With that in mind, let's consider the big picture wish list – what a PPM should be. Below I've listed five of those concepts and why most PPM offers fail to deliver what an organization really needs from a PPM solution in order to truly be effective...
Ability to breakdown business strategies. A solid PPM requires that you be able to break any business strategy down into multiple portfolios and organizations. Flexibility and user-friendliness are key and most offerings fail miserably in this area. These two concepts should be at the forefront of a PPMs software design and that's where most fall short.
Dynamic Prioritization. It's a key functionality of most wish lists Users should also be able to fund and staff initiatives and actions according to strategic targets, as well as available budgets and resources. This functionality should be expected out of the box in order to make PPM everything you need it to be, but in general it just isn't there.
Not be tied down to waterfall or Agile. The right PPM should allow you to plan work and schedule your resources in a standard or agile mode without being locked into either. Ideally, PPM offering should fit flexibility your organization will obviously need over your entire project portfolio.
Provide high level and wide angle views of the project landscape. A full featured PM should also be able to dynamically control execution and progress on several axes and identify the potential gaps with the original targets. High level views and wide angle views of your projects at a glance means you have access to better decision making for the full portfolio of projects you're handling at any given moment... and this is what the right PPM solution is all about. Sadly, this again another key failing point for most leading PPM offerings.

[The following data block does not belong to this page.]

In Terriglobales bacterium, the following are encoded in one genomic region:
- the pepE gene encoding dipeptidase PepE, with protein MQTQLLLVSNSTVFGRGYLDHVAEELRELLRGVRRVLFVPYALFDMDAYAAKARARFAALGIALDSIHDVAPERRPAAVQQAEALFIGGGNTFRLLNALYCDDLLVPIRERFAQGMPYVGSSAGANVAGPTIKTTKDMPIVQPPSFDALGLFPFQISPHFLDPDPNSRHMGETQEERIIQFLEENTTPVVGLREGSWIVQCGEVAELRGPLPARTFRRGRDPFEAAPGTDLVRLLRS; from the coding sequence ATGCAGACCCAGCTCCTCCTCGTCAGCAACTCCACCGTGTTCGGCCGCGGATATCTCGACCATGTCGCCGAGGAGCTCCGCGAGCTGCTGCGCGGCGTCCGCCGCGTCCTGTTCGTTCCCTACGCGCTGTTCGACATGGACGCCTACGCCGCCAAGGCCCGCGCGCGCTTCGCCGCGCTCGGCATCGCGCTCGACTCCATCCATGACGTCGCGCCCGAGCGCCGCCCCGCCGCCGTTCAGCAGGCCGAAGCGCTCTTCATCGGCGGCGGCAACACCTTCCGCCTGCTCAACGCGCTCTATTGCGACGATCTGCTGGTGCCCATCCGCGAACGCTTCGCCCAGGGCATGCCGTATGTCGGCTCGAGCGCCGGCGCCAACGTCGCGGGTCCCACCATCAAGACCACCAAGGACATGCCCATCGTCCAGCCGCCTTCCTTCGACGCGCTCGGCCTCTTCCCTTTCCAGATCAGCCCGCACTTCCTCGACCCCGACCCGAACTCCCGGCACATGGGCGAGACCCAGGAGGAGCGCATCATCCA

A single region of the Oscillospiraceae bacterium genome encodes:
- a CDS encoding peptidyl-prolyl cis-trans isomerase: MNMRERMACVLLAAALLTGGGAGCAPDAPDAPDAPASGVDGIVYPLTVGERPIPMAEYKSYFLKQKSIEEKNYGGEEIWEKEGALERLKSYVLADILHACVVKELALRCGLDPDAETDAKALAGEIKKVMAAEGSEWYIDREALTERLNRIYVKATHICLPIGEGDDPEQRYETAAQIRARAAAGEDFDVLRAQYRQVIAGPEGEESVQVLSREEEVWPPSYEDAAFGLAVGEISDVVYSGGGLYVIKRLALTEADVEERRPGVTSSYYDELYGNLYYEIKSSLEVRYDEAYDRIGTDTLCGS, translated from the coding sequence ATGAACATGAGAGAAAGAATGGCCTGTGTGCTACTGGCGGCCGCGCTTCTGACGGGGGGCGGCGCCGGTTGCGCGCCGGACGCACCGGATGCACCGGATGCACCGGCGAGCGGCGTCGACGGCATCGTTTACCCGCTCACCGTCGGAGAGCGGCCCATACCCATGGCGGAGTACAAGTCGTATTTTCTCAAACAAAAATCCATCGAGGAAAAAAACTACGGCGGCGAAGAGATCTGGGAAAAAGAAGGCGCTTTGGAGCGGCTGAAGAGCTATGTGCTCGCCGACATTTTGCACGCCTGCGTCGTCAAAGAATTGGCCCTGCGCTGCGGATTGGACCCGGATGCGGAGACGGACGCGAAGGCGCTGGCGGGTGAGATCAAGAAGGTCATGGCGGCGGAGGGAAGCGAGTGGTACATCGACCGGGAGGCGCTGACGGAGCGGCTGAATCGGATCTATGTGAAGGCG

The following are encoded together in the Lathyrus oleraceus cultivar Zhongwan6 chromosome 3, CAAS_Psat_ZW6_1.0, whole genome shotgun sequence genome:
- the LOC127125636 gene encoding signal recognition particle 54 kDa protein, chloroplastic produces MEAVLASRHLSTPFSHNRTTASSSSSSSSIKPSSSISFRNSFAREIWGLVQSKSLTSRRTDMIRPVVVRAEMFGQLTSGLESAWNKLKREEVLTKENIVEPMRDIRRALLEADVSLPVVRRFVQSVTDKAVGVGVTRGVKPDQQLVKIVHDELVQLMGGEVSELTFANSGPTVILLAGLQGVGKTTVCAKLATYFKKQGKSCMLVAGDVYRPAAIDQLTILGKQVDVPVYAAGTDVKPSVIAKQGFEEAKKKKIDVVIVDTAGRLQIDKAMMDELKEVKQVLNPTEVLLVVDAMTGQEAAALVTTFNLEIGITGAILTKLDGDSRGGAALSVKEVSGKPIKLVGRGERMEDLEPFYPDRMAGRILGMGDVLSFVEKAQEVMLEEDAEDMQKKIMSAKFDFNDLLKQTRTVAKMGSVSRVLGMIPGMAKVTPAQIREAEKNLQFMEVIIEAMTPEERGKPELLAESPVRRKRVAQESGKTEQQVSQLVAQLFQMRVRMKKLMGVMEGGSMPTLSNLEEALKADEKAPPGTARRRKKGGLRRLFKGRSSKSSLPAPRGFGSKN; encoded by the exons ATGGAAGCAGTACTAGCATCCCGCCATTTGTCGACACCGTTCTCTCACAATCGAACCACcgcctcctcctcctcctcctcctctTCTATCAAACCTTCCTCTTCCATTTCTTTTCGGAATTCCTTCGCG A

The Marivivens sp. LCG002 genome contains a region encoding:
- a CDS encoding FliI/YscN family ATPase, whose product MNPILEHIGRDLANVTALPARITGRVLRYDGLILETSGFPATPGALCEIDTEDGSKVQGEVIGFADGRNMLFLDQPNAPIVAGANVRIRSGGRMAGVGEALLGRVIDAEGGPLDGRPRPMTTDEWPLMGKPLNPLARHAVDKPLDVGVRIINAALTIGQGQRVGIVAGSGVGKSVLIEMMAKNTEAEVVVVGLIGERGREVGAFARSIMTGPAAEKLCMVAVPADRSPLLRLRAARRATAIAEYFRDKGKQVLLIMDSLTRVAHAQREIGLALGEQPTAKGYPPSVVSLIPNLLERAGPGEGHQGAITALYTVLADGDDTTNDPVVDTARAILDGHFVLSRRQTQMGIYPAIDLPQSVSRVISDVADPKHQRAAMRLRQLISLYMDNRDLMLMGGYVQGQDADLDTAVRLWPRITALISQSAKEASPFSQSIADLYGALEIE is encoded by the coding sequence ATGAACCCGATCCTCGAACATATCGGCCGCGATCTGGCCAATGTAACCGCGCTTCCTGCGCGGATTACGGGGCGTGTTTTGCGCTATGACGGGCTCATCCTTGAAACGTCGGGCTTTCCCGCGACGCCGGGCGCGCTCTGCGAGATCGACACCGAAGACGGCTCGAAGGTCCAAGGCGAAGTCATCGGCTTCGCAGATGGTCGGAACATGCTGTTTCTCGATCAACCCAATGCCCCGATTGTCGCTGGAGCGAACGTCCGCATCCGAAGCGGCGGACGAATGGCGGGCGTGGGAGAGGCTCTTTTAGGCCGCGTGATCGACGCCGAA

Realignment with changing organizational directions. Back to flexibility – the PPM needs to be able to re-align... periodically... with the changing direction and needs of the organization. It's how it handles these changes with the growing and changing portfolio quickly and efficiently without lots of redesign, re-configuration, or re-work that is a sign of “will it really work for your needs?”. In most cases, the answer turns out to be “no” with 95% of the PPM offerings on the table now.
Summary / call for input
Keep in mind, what I've pointed out here are some high end wish and best case scenarios for PPMs. For true effectiveness and functionality, I feel that we need to set our goals high in what we expect our PPM to do if we really want full adaptation and something that will manage our project portfolio in a way that will help, not hinder, project prioritization and strategy. When not think high – it's what we need and where our important funding dollars should be spent. Find a PPM that offers these things and the senior management funding approval will be much easier.
Readers – what are your thoughts on PPM functionality and organizational needs? Do you have a PPM solution and does it really fit your needs well? Please share and discuss.